FX: Hungary rumbles on
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FX: Hungary rumbles on

The Fidesz government has the mandate to convert Hungary’s entire stock of FX retail loans. But that might not be the end of the battle for bankers.

Viktor Orban-envelope
Prime minister Viktor Orban, whose administration came to power in 2010

The long struggle between Hungary’s banks and the Fidesz government over foreign currency loans is finally approaching the endgame. Under legislation passed in July, the country’s banking sector will have to return as much as €2 billion to households who took on euro and Swiss franc debt in the boom years before the financial crisis, but then faced soaring repayments after the forint collapsed in 2008. Further legislation, scheduled for as early as September, is due to mandate the conversion of Hungary’s entire stock of FX retail loans into local currency, likely at below-market rates, and analysts say the bill could easily match that for the first round of compensation.

Hungary’s banks, which have already suffered repeated state depredations in the form of not-so-temporary emergency bank levies and a swingeing financial transaction tax, not to mention previous rounds of forced FX mortgage conversions at unfavourable rates, are in for another very painful year.

It would be rash to assume that, with the conversion
of all €12 billion of household FX debt into local
currency, the risk of state interference in the
banking sector will be reduced

The €2 billion of compensation, meanwhile, whether passed on to customers in cash or as reduced monthly payments, will bolster household incomes. That in turn, it is hoped, will revive consumer demand and thus give a much-needed boost to growth in the wider economy, possibly even inspiring the long-awaited return of demand for new lending.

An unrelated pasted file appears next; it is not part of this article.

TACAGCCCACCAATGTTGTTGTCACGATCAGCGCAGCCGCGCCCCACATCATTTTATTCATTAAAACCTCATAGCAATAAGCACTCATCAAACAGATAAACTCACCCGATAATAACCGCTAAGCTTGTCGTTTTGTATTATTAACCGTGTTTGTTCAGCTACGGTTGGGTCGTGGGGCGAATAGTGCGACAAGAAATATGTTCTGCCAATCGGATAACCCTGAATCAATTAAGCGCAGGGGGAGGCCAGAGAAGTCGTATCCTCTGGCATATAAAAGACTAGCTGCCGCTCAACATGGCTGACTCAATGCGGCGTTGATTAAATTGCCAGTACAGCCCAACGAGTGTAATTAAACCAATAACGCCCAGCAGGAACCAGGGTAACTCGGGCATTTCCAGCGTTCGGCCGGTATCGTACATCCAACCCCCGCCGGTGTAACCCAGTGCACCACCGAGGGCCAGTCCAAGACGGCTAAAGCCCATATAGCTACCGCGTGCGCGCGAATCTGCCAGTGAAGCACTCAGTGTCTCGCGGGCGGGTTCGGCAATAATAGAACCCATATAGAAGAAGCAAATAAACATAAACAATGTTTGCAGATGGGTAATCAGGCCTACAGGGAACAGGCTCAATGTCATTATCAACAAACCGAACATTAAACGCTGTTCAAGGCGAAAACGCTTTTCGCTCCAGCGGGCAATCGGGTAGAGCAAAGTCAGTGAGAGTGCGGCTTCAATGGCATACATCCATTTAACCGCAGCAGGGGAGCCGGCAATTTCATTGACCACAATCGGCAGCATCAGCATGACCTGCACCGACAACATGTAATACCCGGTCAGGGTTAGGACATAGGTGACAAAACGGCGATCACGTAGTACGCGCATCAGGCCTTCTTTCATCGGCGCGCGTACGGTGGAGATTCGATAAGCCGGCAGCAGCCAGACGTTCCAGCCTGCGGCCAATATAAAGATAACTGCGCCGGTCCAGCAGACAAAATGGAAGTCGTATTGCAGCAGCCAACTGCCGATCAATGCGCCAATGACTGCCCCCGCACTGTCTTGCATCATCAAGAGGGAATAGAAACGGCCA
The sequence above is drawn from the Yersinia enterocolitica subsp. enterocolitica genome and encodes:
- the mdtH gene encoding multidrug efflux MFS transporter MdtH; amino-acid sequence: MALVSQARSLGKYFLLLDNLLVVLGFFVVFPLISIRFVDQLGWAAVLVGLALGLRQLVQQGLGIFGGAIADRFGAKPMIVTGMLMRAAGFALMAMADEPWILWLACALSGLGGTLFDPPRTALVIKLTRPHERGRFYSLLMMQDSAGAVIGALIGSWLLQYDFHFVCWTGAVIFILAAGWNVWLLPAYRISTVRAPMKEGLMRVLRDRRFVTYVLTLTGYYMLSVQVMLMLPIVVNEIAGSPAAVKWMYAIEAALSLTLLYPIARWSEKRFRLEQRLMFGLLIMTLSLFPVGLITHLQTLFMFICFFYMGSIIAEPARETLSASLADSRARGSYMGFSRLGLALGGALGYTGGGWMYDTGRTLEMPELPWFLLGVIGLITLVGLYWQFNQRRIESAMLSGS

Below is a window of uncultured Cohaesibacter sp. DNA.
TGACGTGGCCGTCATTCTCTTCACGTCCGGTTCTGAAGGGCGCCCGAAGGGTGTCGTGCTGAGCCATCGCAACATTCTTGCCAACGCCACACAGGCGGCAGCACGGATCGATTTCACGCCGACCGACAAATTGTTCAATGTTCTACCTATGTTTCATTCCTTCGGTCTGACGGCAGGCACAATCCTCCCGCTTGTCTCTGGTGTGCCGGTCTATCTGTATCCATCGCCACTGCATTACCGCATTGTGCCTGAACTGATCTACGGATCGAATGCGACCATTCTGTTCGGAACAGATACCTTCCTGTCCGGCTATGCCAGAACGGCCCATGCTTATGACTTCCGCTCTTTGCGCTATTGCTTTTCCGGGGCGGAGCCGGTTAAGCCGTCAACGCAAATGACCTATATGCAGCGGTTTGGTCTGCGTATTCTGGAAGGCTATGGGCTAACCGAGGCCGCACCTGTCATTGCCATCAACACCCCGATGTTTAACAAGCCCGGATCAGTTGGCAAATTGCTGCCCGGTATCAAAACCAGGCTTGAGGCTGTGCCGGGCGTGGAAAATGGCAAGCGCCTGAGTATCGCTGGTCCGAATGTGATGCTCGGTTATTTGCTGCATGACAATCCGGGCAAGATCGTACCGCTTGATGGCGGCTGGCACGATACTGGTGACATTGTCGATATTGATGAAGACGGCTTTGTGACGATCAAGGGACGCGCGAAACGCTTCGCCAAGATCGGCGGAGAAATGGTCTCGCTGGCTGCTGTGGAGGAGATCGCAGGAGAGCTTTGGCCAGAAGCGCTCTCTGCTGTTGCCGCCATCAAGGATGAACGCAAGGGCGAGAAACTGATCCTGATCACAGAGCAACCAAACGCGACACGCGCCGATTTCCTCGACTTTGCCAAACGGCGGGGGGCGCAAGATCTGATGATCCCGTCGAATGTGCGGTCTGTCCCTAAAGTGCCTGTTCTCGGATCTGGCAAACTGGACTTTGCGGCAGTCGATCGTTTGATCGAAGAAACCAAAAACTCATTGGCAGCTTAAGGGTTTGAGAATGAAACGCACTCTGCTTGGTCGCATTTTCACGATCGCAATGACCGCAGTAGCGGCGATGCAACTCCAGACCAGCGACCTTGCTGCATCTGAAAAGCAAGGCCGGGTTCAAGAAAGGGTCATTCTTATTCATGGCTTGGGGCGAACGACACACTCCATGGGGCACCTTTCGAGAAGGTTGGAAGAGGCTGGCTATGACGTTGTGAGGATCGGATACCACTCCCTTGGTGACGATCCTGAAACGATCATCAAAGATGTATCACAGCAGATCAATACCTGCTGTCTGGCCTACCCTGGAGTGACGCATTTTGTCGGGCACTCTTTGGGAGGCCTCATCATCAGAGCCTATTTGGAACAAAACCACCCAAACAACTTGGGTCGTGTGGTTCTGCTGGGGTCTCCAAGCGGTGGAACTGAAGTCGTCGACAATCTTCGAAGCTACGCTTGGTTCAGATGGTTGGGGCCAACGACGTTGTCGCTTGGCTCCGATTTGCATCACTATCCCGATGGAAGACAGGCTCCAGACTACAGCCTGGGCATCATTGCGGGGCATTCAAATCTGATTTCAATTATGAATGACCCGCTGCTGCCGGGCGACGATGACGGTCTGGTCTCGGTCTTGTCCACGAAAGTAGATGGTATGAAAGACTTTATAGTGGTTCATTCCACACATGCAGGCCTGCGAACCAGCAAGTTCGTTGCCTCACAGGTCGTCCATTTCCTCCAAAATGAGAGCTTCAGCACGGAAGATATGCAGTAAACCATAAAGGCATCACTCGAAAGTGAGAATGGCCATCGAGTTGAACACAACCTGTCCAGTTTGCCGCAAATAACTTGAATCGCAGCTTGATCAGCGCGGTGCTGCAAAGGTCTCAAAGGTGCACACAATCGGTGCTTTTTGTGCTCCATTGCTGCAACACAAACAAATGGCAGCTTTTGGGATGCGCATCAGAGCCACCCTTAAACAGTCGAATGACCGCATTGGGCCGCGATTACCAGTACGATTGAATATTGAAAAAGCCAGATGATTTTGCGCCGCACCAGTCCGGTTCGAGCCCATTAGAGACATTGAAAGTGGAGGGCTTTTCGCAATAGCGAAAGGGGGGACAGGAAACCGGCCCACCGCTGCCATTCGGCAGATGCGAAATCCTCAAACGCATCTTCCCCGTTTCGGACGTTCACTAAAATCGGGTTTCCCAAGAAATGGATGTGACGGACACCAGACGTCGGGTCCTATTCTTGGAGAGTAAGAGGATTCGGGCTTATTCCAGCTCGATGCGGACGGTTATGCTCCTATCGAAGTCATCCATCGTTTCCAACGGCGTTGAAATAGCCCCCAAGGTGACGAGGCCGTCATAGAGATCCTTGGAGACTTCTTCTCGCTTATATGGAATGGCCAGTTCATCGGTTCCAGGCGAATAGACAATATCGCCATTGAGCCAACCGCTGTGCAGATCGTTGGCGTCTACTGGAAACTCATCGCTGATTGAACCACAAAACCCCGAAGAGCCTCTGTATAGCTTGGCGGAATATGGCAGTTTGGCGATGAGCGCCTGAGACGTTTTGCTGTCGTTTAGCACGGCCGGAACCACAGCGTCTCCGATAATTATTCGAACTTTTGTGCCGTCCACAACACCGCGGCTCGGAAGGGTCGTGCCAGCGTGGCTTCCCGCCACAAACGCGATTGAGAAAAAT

Above all, however, what bankers in Budapest – and at parent bank headquarters in Vienna, Turin, Munich and beyond – are looking forward to is finally achieving certainty and closure on an issue that has plagued the sector since Viktor Orban’s administration came to power in 2010.

Yet it would be rash to assume that, with the conversion of all €12 billion of household FX debt into local currency, the risk of state interference in the banking sector will be reduced. To be sure, interest rates in Hungary stand at just 2.1% after two years of consistent cutting by the central bank, and are expected to remain at historic lows for at least the next year or so.

If Hungary’s GDP continues to grow at anywhere close to the 3.5% rate seen in the first quarter, however, it will not be long before inflationary pressures start to build. If they are met with incremental and timely rate hikes, all well and good.

Increasing politicization

Analysts warn, however, that the increasing politicization of the central bank – demonstrated by the replacement in March last year of independent governor Andras Simor with Fidesz stalwart Gyorgy Matolcsy – could result in rates being kept artificially low for too long in thepursuit of economic growth.

That raises the spectre of emergency rate hikes further down the line, which would imply substantial increases in repayments on mortgages denominated in local currency. Yet whether or not Hungarian retail borrowers, who have been assured by their government that forint loans are immune to the issues affecting FX debt, would accept such increases must be open to question.

They will certainly have ample precedent for demanding that policymakers shield them from the worst effects of market volatility – and Orban has shown very clearly that, as far as he is concerned, the public gets what the public wants; if that means losses for the banks, so much the worse for them.

With Fidesz settling in for another four-year term after their election victory in April, Hungary’s embattled bankers could find they have another fight on their hands before too long.

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